By Philip Petrunak Daily American
More than 300,000 people are expected to visit the Flight 93 National Memorial this year, according to park officials.
So far this year nearly 150,000 people have visited the site — about 80,000 more than at the same point last year. The memorial had 42,000 visitors in June alone.
Memorial Superintendent Jeff Reinbold said the park staff, on the other hand, totals nine people.
“We’re at the point where we can’t operate with just the park staff,” he said. “And that’s why our partnership with the community is so important.”
The Friends of Flight 93 met at the site Friday evening to learn about the memorial’s progress and to find out what more they can do to help.
The group has been working on several fundraisers in an effort to complete the unfinished memorial. Approximately $275,000 were raised last year through the group’s flag-flying project. Friends hoisted 2,000 flags at the site before bringing them down and selling them. Proceeds from the project support the memorial’s completion.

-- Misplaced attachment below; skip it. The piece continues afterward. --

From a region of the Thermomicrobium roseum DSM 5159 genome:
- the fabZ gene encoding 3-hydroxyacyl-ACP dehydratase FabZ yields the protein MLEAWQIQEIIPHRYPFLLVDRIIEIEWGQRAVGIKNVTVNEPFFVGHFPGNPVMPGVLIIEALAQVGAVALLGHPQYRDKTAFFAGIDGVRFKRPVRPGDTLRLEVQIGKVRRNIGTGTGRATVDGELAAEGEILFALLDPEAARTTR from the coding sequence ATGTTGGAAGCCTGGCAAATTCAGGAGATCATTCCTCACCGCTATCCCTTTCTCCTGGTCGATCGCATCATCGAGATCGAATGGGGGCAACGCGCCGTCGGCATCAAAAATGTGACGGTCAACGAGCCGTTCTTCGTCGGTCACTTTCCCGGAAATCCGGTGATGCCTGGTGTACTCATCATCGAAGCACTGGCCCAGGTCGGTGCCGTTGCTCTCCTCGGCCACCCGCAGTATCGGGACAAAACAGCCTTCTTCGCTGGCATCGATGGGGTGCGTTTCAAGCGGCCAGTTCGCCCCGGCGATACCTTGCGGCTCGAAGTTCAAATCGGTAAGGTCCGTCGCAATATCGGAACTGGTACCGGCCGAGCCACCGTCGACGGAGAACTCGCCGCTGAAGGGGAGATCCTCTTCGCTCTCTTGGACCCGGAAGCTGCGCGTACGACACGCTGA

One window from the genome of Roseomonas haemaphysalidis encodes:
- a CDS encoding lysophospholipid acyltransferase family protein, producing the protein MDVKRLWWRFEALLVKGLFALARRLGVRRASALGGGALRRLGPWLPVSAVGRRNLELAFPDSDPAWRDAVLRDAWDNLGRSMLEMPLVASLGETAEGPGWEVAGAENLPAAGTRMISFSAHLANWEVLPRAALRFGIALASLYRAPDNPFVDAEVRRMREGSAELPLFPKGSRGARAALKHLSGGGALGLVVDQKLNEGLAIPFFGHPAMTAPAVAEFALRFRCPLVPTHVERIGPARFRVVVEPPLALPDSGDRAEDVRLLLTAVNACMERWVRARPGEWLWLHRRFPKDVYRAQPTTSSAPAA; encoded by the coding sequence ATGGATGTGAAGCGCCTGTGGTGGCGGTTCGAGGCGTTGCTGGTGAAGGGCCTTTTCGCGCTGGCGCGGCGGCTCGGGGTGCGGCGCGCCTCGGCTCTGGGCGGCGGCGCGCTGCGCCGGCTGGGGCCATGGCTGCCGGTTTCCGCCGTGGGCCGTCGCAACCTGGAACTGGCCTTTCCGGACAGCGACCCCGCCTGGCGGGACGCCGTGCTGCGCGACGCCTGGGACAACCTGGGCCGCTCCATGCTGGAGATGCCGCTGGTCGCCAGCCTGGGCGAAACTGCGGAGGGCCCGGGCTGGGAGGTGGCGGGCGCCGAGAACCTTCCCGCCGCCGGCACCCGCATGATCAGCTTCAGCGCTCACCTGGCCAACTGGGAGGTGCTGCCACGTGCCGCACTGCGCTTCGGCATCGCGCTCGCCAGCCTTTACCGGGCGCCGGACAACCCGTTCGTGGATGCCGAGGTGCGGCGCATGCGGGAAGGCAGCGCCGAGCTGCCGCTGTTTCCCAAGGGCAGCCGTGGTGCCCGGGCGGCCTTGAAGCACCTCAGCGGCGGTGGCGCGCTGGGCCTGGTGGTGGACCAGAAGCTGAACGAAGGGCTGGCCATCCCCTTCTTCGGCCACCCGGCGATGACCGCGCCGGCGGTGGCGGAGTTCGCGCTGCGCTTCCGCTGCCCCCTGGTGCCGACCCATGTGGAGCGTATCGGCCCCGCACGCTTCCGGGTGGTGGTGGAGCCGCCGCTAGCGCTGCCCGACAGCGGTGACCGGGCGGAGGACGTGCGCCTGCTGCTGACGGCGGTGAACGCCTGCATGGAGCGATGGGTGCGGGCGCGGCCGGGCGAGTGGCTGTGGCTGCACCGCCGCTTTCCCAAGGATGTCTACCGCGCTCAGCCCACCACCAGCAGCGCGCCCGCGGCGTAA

Donna Glessner, secretary of Friends of Flight 93, said they’re continuing to seek out volunteers for various group initiatives. The group needs more plaza greeters — especially on the weekends.
“The park probably couldn’t operate without the Friends’ support,” Reinbold added.
Donations and support for the memorial come from beyond the region as well. More than 100,000 people in total have made contributions to the site.
“People feel a real sense of ownership even if they only gave $20,” he said, “and that’s great. People from all walks of life come to support the site.”
Visitors have been flooding the park so far this year. Reinbold said he’s been surprised by the figures.
“Never in our wildest dreams did we imagine this level of attendance,” he said.
More than 265,000 people visited the site last year. About 20,000 visitors attended two days worth of ceremonies during the 10th anniversary of the terrorist attacks of September 11, 2001. Terrorists hijacked Flight 93 during the attacks. The 40 passengers and crew resisted and the plane crashed in a field near Shanksville.
A study was performed in 2010 to determine the site’s economic impact on the region. Data suggested that visitors spent nearly $6 million in tourism-related expenses. About 130,000 people visited the site that year.
Reinbold said park attendance figures will likely grow once the multimillion dollar memorial is completed and the visitor and learning centers are constructed.